Written by Adrianne Madden
Wednesday, 29 April 2009
Is it possible that a more commercial fishing-friendly era is dawning at NMFS?
Two candidates have reportedly emerged to become Bill Hogarth's successor as director of NMFS. And amazingly enough, fishermen have reason for optimism if either one is in the driver's seat.
According to the Gloucester (Mass.) Daily Times http://www.gloucestertimes.com/local/x645323488/Two-activists-in-running-for-top-NMFS-post?keyword=secondarystory , Brian Rothschild, 73, professor of marine science at the University of Massachusetts/Dartmouth School for Marine Science and Technology in New Bedford, Mass., and Petersburg, Alaska, fisherman Arne Fuglvog, 45, the fisheries aide for Sen. Lisa Murkowski (R-Alaska), are candidates for the post. Both have been strong advocates for commercial fishing.
In the 1990s, Rothschild was instrumental in helping New Bedford scallopers prove that scallop stocks were robustly abundant in closed areas on Georges Bank and that those areas should be re-opened. Thanks in part to Rothschild's work, the Northeast scallop fishery is a thriving bright spot in the region.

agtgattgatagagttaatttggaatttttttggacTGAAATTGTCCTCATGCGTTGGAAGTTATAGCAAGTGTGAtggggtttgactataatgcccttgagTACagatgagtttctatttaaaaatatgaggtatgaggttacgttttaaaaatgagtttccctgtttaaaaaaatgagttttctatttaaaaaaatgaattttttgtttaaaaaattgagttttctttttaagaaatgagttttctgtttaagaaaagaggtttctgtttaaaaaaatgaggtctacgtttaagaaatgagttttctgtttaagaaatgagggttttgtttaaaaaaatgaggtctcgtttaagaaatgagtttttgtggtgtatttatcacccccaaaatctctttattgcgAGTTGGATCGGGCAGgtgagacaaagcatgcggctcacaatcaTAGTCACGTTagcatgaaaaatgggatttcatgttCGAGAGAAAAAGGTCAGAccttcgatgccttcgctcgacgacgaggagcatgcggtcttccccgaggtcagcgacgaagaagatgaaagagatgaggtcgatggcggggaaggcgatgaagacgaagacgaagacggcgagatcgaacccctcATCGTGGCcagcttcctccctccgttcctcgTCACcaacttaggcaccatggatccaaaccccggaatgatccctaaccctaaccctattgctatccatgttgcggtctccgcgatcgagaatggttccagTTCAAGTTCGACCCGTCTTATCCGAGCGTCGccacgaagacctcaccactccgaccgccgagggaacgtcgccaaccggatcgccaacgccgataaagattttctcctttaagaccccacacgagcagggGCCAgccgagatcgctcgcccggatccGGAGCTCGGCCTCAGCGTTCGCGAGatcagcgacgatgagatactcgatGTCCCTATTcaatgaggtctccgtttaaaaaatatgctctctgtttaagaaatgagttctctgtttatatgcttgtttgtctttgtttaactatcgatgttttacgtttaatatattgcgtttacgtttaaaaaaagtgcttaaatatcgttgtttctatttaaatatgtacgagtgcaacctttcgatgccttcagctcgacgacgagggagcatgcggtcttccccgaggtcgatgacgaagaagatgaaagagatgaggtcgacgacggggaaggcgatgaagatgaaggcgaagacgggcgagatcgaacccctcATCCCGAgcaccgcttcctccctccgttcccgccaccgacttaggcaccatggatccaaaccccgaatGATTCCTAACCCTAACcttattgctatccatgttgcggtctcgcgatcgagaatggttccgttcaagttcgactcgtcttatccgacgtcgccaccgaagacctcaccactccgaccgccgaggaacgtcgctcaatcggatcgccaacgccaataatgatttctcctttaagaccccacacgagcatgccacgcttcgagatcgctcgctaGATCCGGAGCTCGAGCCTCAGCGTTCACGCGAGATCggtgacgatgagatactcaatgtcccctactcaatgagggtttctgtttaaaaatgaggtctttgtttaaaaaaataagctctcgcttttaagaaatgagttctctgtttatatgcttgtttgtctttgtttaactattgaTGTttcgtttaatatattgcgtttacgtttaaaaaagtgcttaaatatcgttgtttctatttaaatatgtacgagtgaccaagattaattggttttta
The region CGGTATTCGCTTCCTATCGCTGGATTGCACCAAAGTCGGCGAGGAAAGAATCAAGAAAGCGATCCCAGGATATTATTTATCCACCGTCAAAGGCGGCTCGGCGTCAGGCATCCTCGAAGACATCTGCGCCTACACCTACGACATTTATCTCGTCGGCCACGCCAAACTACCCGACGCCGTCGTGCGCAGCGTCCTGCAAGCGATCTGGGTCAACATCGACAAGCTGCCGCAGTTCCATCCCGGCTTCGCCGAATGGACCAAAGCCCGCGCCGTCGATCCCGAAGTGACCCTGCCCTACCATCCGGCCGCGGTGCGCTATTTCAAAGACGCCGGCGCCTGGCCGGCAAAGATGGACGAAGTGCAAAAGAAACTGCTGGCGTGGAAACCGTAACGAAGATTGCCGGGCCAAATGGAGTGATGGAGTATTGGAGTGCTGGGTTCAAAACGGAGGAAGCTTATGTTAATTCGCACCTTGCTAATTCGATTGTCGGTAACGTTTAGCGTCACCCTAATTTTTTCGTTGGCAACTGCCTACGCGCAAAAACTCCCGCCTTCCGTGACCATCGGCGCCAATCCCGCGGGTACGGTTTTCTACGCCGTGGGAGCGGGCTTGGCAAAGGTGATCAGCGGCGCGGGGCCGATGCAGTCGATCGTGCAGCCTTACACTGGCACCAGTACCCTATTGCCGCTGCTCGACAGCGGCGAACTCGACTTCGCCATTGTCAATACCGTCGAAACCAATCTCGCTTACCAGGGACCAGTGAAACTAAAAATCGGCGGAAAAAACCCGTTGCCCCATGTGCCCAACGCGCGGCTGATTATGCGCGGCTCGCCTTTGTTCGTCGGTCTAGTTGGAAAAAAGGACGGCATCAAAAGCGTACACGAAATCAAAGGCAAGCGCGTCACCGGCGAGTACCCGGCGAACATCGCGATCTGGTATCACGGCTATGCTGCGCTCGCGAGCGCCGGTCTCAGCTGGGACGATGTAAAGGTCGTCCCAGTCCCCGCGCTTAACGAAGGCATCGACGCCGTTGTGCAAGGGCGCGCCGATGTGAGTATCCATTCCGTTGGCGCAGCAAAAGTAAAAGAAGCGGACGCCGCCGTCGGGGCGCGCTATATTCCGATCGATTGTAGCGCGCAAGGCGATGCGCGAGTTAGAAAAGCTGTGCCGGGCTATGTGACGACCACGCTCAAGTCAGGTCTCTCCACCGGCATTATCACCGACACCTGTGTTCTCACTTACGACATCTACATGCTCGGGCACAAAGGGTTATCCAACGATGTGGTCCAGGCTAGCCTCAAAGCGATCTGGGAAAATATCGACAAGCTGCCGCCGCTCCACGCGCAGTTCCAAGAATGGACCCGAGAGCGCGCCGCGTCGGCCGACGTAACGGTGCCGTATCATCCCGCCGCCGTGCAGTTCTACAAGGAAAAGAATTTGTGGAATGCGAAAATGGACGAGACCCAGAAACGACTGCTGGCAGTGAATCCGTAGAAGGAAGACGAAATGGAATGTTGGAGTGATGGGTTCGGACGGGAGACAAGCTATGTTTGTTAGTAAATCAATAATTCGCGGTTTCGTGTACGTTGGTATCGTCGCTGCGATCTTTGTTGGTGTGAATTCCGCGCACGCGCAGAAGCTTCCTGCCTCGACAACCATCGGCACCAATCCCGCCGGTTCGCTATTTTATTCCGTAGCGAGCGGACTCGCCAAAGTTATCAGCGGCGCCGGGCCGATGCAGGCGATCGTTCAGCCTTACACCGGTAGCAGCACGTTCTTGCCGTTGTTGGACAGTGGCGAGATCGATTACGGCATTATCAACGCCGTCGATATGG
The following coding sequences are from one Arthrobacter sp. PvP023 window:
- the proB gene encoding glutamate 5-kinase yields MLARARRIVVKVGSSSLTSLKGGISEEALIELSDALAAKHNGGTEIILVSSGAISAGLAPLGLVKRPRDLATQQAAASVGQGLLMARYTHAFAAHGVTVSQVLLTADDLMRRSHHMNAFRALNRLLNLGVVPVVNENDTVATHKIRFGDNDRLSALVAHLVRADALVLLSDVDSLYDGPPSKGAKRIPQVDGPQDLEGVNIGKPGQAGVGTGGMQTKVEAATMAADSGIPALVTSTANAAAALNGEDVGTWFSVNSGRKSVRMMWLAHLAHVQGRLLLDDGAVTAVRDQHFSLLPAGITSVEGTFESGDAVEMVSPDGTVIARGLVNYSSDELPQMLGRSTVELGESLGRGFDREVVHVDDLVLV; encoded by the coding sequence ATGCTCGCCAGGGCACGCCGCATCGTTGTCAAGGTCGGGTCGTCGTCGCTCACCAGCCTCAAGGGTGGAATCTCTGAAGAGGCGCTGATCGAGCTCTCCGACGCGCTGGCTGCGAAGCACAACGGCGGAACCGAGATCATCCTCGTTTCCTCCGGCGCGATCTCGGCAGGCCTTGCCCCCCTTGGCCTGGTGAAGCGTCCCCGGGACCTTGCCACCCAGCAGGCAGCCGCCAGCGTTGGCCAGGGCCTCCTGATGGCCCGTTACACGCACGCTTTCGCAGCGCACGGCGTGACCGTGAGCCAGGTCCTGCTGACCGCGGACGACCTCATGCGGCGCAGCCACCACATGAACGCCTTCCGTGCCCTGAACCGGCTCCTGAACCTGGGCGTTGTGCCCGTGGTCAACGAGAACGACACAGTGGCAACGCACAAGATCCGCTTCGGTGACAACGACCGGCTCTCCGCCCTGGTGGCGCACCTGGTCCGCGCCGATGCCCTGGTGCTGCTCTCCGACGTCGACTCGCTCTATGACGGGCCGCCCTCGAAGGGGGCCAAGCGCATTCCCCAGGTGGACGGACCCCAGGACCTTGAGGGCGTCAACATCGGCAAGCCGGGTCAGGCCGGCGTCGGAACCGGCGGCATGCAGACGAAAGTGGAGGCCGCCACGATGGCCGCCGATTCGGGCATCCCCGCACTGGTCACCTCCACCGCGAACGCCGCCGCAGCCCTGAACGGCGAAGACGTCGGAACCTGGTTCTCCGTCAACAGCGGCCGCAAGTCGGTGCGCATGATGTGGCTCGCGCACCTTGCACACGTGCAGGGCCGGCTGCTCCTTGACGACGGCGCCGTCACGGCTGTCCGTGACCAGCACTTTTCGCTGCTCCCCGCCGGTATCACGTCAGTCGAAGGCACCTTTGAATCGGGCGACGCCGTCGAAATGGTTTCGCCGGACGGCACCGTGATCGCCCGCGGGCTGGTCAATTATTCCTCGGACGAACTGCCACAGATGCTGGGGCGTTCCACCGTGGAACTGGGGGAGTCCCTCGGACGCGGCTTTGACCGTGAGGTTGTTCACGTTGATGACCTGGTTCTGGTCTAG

Fuglvog, a 2003 NF Highliner Award recipient, didn't confirm that he's a candidate, but he, too, would make a good one. The fifth generation fisherman has 30 years experience in Alaska's salmon, crab, halibut and other fisheries.
He served on the North Pacific Fishery Management Council advisory panel for nine years and on the council itself from 2003 to 2006. In 2007, he moved to Washington, D.C., to become Murkowski's fisheries aide.
Appointing either man to head NMFS could give harvesters greater hope that the agency will recognize that the health of fishermen and fishing communities is as important as that of fish stocks.
But more importantly, we want to know what you think. Who would you choose for the job? Or would you like to see someone else considered? Click on the "Comments" link below and share your thoughts with us; inquiring minds want to know.
NMFS has awarded 16 grants totaling more than $2.5 million as part of its Bycatch Reduction Engineering Program.
The program supports the development of technological solutions and changes in fishing practices designed to minimize bycatch and aims to to find creative approaches and strategies for reducing bycatch, seabird interactions, and post-release mortality in federally managed fisheries.Read more...
Abe Williams, who was elected to the Bristol Bay Regional Seafood Development Association board last spring, has been selected as the new president as of September.
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